Self-assembling hydrogels for cartilage engineering purposes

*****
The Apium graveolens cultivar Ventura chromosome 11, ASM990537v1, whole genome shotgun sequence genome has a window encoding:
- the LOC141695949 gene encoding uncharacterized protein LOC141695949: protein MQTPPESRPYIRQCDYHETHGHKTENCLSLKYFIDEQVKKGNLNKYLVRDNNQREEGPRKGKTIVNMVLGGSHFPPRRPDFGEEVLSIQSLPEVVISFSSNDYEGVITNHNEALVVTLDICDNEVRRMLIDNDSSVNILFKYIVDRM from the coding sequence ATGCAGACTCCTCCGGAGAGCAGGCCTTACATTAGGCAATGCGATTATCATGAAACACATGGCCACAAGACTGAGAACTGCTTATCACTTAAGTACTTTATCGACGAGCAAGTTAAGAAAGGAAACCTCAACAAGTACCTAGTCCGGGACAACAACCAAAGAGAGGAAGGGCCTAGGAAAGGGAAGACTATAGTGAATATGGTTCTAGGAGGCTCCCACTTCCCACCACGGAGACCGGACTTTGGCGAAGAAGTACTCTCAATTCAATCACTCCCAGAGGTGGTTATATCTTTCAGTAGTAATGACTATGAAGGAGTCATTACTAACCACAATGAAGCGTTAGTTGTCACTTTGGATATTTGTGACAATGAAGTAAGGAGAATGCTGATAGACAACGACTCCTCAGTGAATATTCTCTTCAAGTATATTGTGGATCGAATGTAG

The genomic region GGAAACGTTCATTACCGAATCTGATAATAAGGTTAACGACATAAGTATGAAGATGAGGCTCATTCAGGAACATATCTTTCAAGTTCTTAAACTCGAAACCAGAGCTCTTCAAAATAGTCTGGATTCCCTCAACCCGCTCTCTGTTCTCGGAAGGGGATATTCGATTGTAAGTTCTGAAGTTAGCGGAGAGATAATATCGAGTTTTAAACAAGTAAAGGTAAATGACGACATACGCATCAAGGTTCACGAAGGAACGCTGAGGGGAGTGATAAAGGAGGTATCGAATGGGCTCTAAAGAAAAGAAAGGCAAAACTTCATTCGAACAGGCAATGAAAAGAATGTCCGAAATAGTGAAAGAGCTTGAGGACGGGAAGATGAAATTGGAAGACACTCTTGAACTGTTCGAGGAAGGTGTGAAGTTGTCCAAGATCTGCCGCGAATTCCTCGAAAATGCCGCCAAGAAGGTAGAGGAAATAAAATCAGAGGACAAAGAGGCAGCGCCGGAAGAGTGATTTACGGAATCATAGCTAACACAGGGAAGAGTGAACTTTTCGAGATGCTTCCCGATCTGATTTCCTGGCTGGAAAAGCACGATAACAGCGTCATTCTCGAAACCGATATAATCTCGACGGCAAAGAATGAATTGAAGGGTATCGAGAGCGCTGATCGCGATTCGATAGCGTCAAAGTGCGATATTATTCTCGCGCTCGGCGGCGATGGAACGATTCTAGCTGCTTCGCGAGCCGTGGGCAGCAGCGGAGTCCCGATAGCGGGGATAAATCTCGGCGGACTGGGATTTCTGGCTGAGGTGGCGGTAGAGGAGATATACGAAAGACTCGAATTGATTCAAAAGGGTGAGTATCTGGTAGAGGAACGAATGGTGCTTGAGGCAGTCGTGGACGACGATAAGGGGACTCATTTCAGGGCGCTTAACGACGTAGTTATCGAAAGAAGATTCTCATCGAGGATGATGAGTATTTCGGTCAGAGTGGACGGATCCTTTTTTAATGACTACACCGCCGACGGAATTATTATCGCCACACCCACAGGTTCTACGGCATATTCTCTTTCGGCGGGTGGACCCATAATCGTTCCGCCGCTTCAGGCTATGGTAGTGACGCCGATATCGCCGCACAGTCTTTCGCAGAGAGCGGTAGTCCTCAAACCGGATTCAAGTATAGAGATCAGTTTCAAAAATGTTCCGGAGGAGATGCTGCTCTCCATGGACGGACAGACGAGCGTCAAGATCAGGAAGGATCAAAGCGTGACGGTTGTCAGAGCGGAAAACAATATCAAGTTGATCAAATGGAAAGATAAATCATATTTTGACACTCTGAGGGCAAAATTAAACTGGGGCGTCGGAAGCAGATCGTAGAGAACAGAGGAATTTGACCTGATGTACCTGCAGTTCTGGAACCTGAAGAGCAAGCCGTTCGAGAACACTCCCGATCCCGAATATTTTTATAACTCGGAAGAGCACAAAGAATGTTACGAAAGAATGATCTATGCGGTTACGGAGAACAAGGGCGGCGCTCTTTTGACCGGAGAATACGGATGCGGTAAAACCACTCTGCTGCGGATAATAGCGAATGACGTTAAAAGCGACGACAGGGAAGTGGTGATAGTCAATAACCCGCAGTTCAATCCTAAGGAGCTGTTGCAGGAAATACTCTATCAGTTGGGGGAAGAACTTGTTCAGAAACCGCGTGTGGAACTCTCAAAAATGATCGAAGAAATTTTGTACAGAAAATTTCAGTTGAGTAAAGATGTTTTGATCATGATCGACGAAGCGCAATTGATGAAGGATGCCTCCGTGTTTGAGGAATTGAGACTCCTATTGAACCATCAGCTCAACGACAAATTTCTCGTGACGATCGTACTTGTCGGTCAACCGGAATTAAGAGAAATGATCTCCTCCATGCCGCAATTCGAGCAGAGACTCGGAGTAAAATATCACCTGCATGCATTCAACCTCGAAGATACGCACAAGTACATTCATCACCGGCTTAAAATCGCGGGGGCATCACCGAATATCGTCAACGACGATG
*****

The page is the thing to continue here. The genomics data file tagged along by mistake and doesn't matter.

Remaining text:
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Completely recovering therapies for patients with articular cartilage defects, due to for example sport- or car incidents, are still not there. Therefore, current medical studies focuses on the development of new articular cartilage repairing strategies. There is increasing interest in the field of tissue engineering to develop such therapy. Biomaterials play an essential role in the development of proper functional engineered tissue. Articular cartilages' intrinsic function is to provide a smooth joint surface which can withstand big mechanical loadings. As a consequence, the biomaterials which will be developed for articular cartilage studies should meet to this biomechanics, and should enable the incorporation of chondrogenic cells and (growth) factors. Self-assembling biomaterials are a relatively new material, which are molecules that form a network via a non-covalent bound, which is a highly dynamically and spontaneous process. This facilitates several beneficial aspects. These aspects include the ability to incorporate cells into the hydrogel before the self-assembly, to functionalize the fibers with bioactive peptides non-covalently attached to the fibers, to create an three-dimensional extracellular matrix mimicking environment, and to self-assemble in situ after injection, resulting in a hydrogel which is practical for clinical applications. The biomechanical functions, stability, and degradation time are partially adjustable by changing the amount and strength of cross-links between the fibers. However, until this moment the results on biomechanics, stability, and degradation time are limited and therefore an area for more research. In this thesis, several self-assembling biomaterials with their advantages and disadvantages, and interesting applications in regard to clinical therapies, will be discussed. There are some potentially good self-assembling materials which could be developed into proper hydrogels, however, more research need to be conducted. This can lead to the development of hydrogels which can be used for articular cartilage engineering purposes, and hopefully eventually leading to the improvement of current articular cartilage therapies.